The language we use can be a powerful tool. While a glass holds the same volume whether it is half full or half empty, there is a world of associative difference––in optimism or in pessimism––that accompanies these two opposing viewpoints of the same glass.

And so it is with home hemodialysis. The negativism and pessimism generated by interminable discussion of “delivery barriers” for providers could easily bubble with optimism for and opportunities in a therapy that empowers, frees and lifts life restrictions for our patients, were we to simply change our language.

Yet, all we ever hear or read about are these barriers. Even those who ardently support home hemodialysis seem to be mired in “barriers” ––unthinkingly shooting themselves in the foot with negativism even as they seek to promote the “brand.”

Rather, let us begin to talk of opportunities.

Empowering patients

There is an opportunity to empower patients, who have been cocooned in our protective care as if they are somehow incapable of self-care or self-determination. Yet, as dialysis physicians and nurses, that is exactly what we say we would choose for ourselves: self-care, self-determination and, being at home! In a survey of Scottish nephrologists, 94% would elect home therapy for themselves, with more than 80% choosing hemodialysis over peritoneal dialysis.1 Yet, similar to the U.S. pattern of home vs. in-center dialysis, 95% of Scottish patients dialyze at a center. Similar preference choices have been reported from nephrologists in Canada, Australia, and New Zealand.

By enabling home-based, self-scheduled, long, slow, gentle, and overnight treatment in the safety of the patients’ own home, dialysis sessions can be lengthened, slowing volume removal, and improving the clearance of deeper compartments and more complex, middle molecular toxins.2 At home, sessional frequency can also easily increase to, at the least, alternate nightly care, thus eliminating in the blink of an eye the life-style brutality and actual mortality associated with the so-caller “killer weekend.” 3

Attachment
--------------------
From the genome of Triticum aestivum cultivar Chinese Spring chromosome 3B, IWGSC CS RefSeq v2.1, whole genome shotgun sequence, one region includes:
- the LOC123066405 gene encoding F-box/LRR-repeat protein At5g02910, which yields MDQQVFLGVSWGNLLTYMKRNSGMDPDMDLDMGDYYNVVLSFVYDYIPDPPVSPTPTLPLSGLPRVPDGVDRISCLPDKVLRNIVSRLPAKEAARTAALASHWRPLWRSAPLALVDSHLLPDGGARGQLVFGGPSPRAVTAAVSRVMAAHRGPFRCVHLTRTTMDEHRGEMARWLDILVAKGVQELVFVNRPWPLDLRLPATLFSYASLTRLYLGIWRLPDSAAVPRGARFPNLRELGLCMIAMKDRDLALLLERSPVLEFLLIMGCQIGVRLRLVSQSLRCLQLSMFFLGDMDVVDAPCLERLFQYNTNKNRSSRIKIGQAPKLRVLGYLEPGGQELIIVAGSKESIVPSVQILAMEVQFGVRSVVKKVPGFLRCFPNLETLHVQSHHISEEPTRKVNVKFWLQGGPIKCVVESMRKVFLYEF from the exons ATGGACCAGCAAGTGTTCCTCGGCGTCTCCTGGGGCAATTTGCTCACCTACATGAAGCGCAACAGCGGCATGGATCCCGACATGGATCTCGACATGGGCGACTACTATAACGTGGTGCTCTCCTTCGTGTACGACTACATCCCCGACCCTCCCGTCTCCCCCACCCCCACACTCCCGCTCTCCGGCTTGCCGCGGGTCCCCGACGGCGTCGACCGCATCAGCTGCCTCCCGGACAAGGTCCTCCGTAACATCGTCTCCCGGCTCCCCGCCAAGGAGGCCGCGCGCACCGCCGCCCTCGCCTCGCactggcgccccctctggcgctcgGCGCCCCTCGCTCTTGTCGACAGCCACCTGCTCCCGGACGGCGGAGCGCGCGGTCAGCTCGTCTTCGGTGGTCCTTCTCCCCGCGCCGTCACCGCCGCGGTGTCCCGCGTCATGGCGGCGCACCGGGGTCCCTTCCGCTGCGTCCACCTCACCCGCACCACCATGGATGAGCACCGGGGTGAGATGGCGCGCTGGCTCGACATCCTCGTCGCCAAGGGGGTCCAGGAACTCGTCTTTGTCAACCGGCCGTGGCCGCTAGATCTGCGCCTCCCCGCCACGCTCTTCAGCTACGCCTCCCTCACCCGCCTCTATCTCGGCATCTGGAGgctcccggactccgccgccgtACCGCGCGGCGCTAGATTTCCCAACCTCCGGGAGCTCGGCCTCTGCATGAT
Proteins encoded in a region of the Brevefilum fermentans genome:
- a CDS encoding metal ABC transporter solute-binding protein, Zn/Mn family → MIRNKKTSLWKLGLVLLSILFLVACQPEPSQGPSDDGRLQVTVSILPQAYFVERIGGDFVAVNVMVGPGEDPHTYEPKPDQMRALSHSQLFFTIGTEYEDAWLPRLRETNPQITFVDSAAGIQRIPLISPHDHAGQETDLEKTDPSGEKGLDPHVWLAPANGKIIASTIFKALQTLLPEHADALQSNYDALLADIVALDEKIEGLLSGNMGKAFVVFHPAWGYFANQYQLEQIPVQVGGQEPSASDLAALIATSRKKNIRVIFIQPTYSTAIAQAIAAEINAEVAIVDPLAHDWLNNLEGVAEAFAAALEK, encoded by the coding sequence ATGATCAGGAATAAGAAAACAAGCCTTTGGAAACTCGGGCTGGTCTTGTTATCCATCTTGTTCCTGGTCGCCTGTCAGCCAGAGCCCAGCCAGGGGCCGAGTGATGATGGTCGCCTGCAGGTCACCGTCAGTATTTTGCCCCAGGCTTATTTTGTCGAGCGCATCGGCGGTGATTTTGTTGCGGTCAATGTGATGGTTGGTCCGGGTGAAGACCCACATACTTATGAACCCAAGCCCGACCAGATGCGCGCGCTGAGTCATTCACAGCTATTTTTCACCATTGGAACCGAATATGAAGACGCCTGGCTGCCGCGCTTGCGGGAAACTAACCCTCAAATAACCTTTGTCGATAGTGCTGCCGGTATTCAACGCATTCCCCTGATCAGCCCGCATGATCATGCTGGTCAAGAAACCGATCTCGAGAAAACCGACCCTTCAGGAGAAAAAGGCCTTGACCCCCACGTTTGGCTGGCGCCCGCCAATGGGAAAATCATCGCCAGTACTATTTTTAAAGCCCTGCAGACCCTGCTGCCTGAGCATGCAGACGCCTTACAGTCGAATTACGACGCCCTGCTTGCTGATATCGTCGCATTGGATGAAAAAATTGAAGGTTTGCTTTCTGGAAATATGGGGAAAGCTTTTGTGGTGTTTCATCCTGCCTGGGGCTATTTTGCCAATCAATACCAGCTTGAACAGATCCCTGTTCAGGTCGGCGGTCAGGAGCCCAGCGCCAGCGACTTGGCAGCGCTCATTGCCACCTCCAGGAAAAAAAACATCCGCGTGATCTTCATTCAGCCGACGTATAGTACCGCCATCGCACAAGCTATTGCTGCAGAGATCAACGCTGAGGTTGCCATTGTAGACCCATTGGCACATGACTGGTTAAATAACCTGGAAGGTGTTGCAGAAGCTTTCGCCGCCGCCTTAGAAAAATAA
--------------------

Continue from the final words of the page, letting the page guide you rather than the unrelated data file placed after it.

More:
The opportunity to enable re-engagement––for patient and carer alike––with the self-esteem and financial benefits that accrue from a return to work as the freedom to self-regulate the dialysis schedule permits dialysis to be delivered in the time and at the convenience of the patient, and not of the center. In addition, let us not forget that dialysis first developed in the United States and around the world as a (largely) home-based therapy. 4

There is an opportunity to save significant health care dollars for both the local provider and the global health care program by providing and encouraging a treatment conclusively linked to lower global costs.5 It also offers the opportunity to halt the proliferation of the costly dialysis “stores” that now seem to occupy every suburban corner. The opportunity to build and bolster home support systems, while being mindful that patient home-based self-determination and not service imposition in the home, is the primary goal.

While there are clearly challenges to be met – particularly in home training practices and in home support systems – the opportunity to develop these wisely and in a planned way should be met with enthusiasm. In New Zealand and Australia, home hemodialysis is a gold standard therapy, with many dialysis programs sustaining 25%-30% or more of their hemodialysis patients at home. Those who dialyze at home emerge as more content, compliant, and contributory– a far cry from the depersonalizing mass production line that characterizes so many center-based programs.

If we believe, as I do, that home hemodialysis is optimal dialysis, then we must talk no more of “barriers.” Such talk simply devalues the very therapy that we profess to value so much. We must change our glass half empty attitude to home care. Rather, we should view home hemodialysis as a glass half full, just waiting to be topped up to the brim.

References

  1. McManus SK, Mactier RA. Scottish nephrologists’ dialysis preferences: exposing the gap between what we offer and what we would choose. http://www.slideshare.net/ringer21/1-scottish-nephrologists-dialysis-preferences-exposing-the (last accessed 7th March, 2013.)
  2. Eloot S, Van Biesen W, Dhondt A, Van de Wynkele H, Glorieus G, Verdonck P, Vanholder R. Impact of hemodialysis duration on the removal or uremic retention solutes. Kidney Int. (2008). 73(6): 765-70.
  3. Zhang H, Schaubel DE, Kalbfleisch JD, Bragg-Gresham JL et al. Dialysis outcomes and analysis of practice patterns suggests the dialysis schedule affects day-of-week mortality. Kidney Int. (2012). 81: 1108-1115.
  4. Blagg CR. A brief history of home hemodialysis. Adv Ren Replace Ther. (1996) 3(2): 99-105.
  5. McFarlane P, Komenda P. Economic considerations in frequent home hemodialysis. Semin Dial. (2011). 24(6): 678-83.